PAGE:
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June 15th, 2016, 12:13 AM   #1
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a hard problem involving a system of equations

I am going to write down a problem.

Tom is going to mix Chemical A and Chemical B in his lab. He wants to make an 800ml mixture with 61% of acid. Chemical A has 40% of acid and Chemical B has 75% of acid.

(a) What volume of each chemical does he need?

(b) What is the maximum volume of a mixture he can make with the two chemicals?

(a) This is how I set up the equations.

A + B = 800

0.4A + 0.75B = (800)(0.61)

Solving them gives A = 320ml and B = 480ml.

I checked the answer key and got part (a) right, but I cannot do part (b).

The answer is 1666ml. I don't know how to get this answer. Can someone explain it? Thanks a lot.
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June 15th, 2016, 03:13 AM   #2
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Unless that is additional information (how much of chemical A and chemical B are available) it is impossible to say what the maximum amount of mixture is.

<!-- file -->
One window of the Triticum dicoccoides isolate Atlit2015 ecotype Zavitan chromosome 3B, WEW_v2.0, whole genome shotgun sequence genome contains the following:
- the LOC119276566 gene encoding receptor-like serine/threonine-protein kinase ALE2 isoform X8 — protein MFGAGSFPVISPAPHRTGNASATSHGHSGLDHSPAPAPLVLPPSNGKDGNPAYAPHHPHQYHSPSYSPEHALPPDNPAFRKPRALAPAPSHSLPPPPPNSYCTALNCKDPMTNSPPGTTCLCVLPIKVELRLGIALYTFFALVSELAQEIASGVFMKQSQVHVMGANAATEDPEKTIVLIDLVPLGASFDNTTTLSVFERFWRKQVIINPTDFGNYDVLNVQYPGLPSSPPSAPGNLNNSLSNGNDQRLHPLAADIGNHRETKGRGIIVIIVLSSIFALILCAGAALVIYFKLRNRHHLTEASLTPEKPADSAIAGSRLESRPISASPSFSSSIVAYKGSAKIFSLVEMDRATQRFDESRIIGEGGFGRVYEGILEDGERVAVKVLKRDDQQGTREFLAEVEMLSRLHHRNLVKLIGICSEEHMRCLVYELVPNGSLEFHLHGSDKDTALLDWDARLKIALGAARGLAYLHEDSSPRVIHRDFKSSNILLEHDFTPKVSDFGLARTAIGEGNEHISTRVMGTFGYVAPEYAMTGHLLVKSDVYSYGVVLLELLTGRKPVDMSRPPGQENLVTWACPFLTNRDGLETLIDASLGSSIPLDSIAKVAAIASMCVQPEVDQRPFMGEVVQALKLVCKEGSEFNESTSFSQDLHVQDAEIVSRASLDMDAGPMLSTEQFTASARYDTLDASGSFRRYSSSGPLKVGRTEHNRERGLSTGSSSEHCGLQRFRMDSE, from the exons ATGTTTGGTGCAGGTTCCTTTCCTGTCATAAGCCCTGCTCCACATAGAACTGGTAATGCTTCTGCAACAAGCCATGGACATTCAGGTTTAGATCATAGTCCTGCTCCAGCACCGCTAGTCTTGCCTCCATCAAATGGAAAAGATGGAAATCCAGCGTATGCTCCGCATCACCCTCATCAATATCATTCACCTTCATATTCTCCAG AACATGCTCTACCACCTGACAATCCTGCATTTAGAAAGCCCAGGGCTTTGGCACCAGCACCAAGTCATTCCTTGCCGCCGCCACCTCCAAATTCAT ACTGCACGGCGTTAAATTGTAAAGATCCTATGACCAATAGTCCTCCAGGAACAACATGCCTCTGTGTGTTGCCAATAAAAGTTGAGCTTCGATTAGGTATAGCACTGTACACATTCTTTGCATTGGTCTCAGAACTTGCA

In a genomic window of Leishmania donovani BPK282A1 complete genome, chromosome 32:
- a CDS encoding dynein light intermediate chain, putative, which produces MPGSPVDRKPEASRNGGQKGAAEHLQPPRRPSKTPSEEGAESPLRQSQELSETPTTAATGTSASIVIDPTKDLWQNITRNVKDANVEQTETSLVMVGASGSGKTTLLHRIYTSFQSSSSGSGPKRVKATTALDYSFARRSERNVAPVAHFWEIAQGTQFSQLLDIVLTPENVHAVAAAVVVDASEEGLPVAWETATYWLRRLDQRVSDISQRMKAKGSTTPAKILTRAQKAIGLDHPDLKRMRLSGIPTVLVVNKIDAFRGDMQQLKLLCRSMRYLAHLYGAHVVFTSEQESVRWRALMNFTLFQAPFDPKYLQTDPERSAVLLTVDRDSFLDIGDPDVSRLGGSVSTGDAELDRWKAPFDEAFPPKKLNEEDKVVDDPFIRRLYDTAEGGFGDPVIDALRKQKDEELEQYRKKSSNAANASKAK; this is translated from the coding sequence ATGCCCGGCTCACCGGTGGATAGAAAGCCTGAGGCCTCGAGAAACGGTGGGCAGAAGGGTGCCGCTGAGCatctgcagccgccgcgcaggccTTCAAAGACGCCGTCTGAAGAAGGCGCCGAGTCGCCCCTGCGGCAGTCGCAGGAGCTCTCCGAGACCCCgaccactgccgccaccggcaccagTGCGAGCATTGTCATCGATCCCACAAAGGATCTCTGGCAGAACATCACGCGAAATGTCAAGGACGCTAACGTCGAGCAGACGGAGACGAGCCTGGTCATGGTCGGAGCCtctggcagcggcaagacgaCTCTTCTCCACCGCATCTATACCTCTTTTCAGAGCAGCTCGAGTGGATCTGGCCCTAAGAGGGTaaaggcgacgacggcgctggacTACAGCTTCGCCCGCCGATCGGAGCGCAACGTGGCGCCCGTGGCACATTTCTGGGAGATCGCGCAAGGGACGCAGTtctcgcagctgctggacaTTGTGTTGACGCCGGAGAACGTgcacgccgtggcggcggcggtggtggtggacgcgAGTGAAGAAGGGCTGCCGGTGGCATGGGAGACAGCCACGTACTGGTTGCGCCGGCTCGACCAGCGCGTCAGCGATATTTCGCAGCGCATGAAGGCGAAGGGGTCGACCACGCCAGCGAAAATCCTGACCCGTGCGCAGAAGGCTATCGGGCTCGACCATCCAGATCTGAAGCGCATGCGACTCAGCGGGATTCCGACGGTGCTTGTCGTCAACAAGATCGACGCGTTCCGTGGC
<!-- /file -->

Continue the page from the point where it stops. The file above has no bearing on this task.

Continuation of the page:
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June 19th, 2016, 11:37 PM   #3
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I am sorry about the ambiguity. I found the exact wording of the problem. This is how it goes.

(ex) A scientist has to make 800 ml of 61% sulfuric acid solution using a 1 litre bottle of 40% sulfuric acid solution and a 1 litre bottle of 75% sulfuric acid solution.

(b) What is the maximum volume, rounded down to the nearest ml of 61% sulfuric acid solution which the scientist could mix with the original bottles of solutions?

The answer is 1666ml.

I solved part (a) in the original post. I can't do part (b). Can someone explain it? Thanks a lot.
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June 20th, 2016, 03:19 AM   #4
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In part (a), you came up with 320 mL of A and 480 mL of B. Max volume would use the entire 1 L = 1000 mL of B because it requires the largest amount.

320/480 = 2/3 ratio of A to B

2/3 = A/1000

A = 2000/3 = 666.666...

Add that amount of A to the 1000 mL of B
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June 23rd, 2016, 02:33 AM   #5
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Thanks skeeter.
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